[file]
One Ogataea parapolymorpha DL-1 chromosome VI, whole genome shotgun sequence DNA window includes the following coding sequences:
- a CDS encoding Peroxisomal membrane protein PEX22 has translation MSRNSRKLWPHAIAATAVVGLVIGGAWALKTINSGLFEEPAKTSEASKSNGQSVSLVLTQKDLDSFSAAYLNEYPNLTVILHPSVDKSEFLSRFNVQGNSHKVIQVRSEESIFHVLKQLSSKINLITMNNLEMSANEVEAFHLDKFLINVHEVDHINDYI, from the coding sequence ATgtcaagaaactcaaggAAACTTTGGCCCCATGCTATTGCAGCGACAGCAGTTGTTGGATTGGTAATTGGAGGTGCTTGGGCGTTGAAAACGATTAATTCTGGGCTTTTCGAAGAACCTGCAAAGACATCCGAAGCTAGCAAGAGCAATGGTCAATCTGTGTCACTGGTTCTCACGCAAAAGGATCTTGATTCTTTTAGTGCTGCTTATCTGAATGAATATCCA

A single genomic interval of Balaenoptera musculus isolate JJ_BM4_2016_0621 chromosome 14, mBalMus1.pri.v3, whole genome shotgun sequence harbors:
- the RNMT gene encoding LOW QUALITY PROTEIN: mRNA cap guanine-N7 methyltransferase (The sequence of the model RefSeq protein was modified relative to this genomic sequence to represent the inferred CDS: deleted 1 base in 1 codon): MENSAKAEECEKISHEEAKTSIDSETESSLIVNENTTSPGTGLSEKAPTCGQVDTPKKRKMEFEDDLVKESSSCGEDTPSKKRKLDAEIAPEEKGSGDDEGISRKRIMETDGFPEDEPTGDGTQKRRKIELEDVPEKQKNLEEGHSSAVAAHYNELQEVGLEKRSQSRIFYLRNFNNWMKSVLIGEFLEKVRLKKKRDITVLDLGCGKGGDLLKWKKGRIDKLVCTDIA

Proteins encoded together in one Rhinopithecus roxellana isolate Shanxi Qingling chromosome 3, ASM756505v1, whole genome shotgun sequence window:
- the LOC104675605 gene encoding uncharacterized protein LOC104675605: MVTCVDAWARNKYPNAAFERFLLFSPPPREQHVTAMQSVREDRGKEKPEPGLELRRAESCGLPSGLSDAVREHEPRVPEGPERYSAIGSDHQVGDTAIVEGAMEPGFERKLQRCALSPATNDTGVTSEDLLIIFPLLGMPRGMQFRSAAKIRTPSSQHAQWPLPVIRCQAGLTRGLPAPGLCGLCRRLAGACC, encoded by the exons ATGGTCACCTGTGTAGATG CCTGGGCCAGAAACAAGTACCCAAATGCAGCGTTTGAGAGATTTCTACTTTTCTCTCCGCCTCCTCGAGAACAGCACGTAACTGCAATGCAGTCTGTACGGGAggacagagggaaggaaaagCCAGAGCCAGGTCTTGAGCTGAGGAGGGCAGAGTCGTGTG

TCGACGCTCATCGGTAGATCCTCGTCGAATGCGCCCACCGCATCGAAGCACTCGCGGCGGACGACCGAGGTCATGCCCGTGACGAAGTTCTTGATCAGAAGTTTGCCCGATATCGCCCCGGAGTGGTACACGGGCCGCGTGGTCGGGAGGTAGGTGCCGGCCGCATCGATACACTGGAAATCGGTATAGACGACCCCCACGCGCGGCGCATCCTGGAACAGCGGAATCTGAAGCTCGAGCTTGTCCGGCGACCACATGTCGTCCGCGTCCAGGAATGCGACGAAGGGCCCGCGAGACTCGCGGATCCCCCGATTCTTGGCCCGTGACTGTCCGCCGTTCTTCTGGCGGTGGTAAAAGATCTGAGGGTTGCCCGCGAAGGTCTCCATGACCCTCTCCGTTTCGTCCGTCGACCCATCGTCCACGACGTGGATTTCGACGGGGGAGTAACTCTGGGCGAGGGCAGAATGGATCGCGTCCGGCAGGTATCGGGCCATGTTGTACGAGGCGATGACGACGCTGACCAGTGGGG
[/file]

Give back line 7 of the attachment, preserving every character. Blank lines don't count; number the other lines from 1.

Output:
TCGACGCTCATCGGTAGATCCTCGTCGAATGCGCCCACCGCATCGAAGCACTCGCGGCGGACGACCGAGGTCATGCCCGTGACGAAGTTCTTGATCAGAAGTTTGCCCGATATCGCCCCGGAGTGGTACACGGGCCGCGTGGTCGGGAGGTAGGTGCCGGCCGCATCGATACACTGGAAATCGGTATAGACGACCCCCACGCGCGGCGCATCCTGGAACAGCGGAATCTGAAGCTCGAGCTTGTCCGGCGACCACATGTCGTCCGCGTCCAGGAATGCGACGAAGGGCCCGCGAGACTCGCGGATCCCCCGATTCTTGGCCCGTGACTGTCCGCCGTTCTTCTGGCGGTGGTAAAAGATCTGAGGGTTGCCCGCGAAGGTCTCCATGACCCTCTCCGTTTCGTCCGTCGACCCATCGTCCACGACGTGGATTTCGACGGGGGAGTAACTCTGGGCGAGGGCAGAATGGATCGCGTCCGGCAGGTATCGGGCCATGTTGTACGAGGCGATGACGACGCTGACCAGTGGGG